By 1650, English speakers turned the word ‘praecox‘ into ‘precocious’. It was used to describe plants that produced blossoms before their leaves came out.

By the 1670s, ‘precocious’ was also being used to describe humans who developed skills or talents before others typically did.

Here are some examples of it in a sentence:

  • A precocious child, she went to university at the age of 15.
  • A precocious musician, he was giving concerts when he was seven.

Here is another example from one of our fellas, @micah_adrian:

  • My cousin is a precocious girl. She thinks like an adult from such a young age and yes, she’s a very serious person.

 

Compiled and written by @AnienditaR at @EnglishTips4U on Saturday, August 21, 2016

 

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#WOTD: Salience

 

tumblr_static_axi5y8nmrio8kgkok4s0c0ccg.jpg

In this occasion, we are going to discuss a word that I just discovered when reading a research on language teaching and the word is ‘salience.’ Salience (noun) means is the state or condition of being prominent. (Salient; adjective)

Oxford dictionary defines the word ‘salience’ as most noticeable or important. Meanwhile, Cambridge defines the same word as the fact of being important to or connected with what is happening or being discussed.

The word is prominently found in linguistics and other fields of studies, such as sociology, psychology, and political studies. In psychology, for example, we have ‘social salience,’ which means a set of reasons which draw an observer’s attention toward a particular object.

‘Salience’ comes from the Latin ‘salire‘, meaning ‘to leap.’

In short, we could draw a conclusion that ‘salience’ shares the same sense to ‘importance.’

Some examples of ‘salience’ in sentences are:

  • The salience of these facts was questioned by several speakers.
  • Our birthday will always be a date that jumps out at you with a lot of salience.
  • Away from these predominantly liberal arenas, however, white identity has found a more potent form of salience. (The New Yorker)
  • The researchers saw a drop in activity in the dorsal anterior cingulate cortex, part of the salience network of the brain. (Time)
  • Crises, particularly wars, may increase the salience of national considerations. (Salon)

Those are some information on the word ‘salience’ that we have gathered for you. Hope it’s clear enough to sufficiently introduce you to the word and its usage.

Thanks for your attention today!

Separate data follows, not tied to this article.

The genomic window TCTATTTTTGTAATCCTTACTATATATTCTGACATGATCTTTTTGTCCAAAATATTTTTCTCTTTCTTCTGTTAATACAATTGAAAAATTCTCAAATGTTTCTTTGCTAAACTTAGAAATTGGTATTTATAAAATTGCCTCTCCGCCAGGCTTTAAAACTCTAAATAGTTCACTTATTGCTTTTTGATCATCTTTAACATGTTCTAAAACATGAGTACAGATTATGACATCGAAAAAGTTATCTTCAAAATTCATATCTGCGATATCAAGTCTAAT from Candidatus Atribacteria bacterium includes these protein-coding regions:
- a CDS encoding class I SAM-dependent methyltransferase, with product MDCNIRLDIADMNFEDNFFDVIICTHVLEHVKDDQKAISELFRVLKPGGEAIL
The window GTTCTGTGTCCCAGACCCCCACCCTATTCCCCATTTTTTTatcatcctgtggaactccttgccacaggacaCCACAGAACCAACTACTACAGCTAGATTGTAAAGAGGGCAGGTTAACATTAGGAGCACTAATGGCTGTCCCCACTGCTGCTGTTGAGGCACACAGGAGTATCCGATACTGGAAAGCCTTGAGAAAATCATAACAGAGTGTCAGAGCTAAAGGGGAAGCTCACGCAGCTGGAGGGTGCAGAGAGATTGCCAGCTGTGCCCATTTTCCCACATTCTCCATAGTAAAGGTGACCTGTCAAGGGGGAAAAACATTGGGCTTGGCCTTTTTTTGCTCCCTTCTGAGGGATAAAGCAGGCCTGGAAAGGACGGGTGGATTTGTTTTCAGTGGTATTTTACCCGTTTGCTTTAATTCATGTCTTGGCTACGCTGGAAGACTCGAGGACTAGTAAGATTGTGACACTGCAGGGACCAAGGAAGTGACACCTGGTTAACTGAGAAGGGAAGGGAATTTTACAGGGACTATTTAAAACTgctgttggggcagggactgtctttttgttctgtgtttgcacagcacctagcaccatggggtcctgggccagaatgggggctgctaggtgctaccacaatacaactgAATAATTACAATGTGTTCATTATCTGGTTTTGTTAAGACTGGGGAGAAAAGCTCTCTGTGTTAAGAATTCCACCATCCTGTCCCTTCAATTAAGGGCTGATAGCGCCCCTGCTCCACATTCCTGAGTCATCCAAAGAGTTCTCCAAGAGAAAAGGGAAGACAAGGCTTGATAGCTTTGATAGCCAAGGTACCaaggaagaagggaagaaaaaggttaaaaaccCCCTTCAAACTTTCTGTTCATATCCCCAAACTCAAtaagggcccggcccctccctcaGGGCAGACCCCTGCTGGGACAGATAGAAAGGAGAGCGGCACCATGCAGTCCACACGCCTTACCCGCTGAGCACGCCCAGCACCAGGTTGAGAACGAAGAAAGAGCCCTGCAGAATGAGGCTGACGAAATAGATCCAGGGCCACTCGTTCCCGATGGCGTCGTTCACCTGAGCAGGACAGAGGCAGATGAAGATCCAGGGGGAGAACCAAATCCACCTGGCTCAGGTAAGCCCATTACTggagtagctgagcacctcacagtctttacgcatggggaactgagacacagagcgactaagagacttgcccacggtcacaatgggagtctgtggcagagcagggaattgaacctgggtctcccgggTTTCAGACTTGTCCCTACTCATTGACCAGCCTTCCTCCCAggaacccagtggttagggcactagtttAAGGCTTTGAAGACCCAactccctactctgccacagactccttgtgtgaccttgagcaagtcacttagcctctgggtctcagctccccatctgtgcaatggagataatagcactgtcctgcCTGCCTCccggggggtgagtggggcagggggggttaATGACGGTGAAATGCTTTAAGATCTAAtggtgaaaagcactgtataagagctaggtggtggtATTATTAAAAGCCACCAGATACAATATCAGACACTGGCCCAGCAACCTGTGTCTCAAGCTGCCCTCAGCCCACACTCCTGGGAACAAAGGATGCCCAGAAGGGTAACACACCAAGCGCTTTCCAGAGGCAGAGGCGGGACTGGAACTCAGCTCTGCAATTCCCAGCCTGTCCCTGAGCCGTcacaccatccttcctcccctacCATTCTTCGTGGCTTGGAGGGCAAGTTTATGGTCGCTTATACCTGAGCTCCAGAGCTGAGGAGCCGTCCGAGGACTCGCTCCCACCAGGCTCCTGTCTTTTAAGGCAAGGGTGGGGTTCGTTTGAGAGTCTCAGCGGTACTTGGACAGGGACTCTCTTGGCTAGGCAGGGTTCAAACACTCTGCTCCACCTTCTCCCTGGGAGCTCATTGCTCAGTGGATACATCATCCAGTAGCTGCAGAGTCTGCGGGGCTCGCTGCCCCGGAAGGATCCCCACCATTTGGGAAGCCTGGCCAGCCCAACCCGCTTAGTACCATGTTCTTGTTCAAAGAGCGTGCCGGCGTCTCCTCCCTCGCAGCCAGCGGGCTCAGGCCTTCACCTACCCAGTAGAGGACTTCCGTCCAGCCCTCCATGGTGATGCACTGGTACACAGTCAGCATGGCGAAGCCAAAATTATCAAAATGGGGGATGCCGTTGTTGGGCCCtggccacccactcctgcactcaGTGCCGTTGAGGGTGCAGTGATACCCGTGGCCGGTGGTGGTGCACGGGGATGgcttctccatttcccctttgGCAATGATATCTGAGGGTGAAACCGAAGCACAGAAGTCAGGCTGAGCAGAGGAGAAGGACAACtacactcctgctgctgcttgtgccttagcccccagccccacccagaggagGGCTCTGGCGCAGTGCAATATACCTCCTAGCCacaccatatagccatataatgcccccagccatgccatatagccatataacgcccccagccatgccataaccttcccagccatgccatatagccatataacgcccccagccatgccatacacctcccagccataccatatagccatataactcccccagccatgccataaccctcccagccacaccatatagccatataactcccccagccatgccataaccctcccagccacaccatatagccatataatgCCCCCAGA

Compiled and written by @Wisznu for @EnglishTips4U on Thursday, August 11, 2016

 

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#WOTD: Ambrosial

Hello hey hi, fellas! How are you all?

Have you ever heard of the word ‘ambrosial’, fellas? Today we are going to talk about it!

Ambrosial is an adjective. It means highly pleasing, especially to the sense of taste.

The word ‘ambrosial’ was first used in 1590s.

It comes from Latin ambrosius, from Greek ambrosios, which means “immortal, divine”.

Ambrosial also means ‘having a pleasant smell’.

Some synonyms of ambrosial:

fragrant, aromatic, perfumed, delicious, appetizing, dainty, flavorful, delish.

Some antonyms of ambrosial:

smelly, stinky, distasteful, flavorless, tasteless, yucky.

Example use:

As I stood wiping quietly I could smell the ambrosial odours from the kitchen.

– The Friendly Road

That is all I can share for now, fellas. I hope it could be useful for you :)

Compiled and written by @waitatiri at @EnglishTips4U on August 2, 2016.

#WOTD: Box Office

Hello hello, Fellas! Happy to be back. Are you there? :)

The Annual Academy Awards ceremony was held in March and the hype was definitely huge. Especially for @LeoDiCaprio and his fans. Following the hype of this year’s Academy Awards, this session is about Box Office.

There are several versions of the origin of the term “Box Office.” The first version says that the term “box office” originates from William Shakespeare’s Globe Theater. The room to count the amount of money the theater made in a day became known as a box office.

Another version says that the term is attested since 1786, presumably from sales of boxes (private seating areas in a theater). Now, the term is frequently used, as a synonym for the amount of business a particular production, a film or theater show, receives.

For movies released in North America, box office figures are usually divided between domestic, meaning U.S. and Canada and foreign which includes all other countries. Weekly box office figures are taken to be from Friday through Thursday to allow for the fact that most movies are released on a Friday.

Box office (n) also means a booth, as in a theater or stadium, where tickets are sold.

Box office (adj) means of or relating to the box office or to the business and commercial aspects of the theater.

Example:

  • “A box-office film, a box-office attraction.”

That’s it for today, fellas. See you tomorrow!

Compiled and written by @EnglishTips4U for @EnglishTips4U on Wednesday, 2 March, 2016.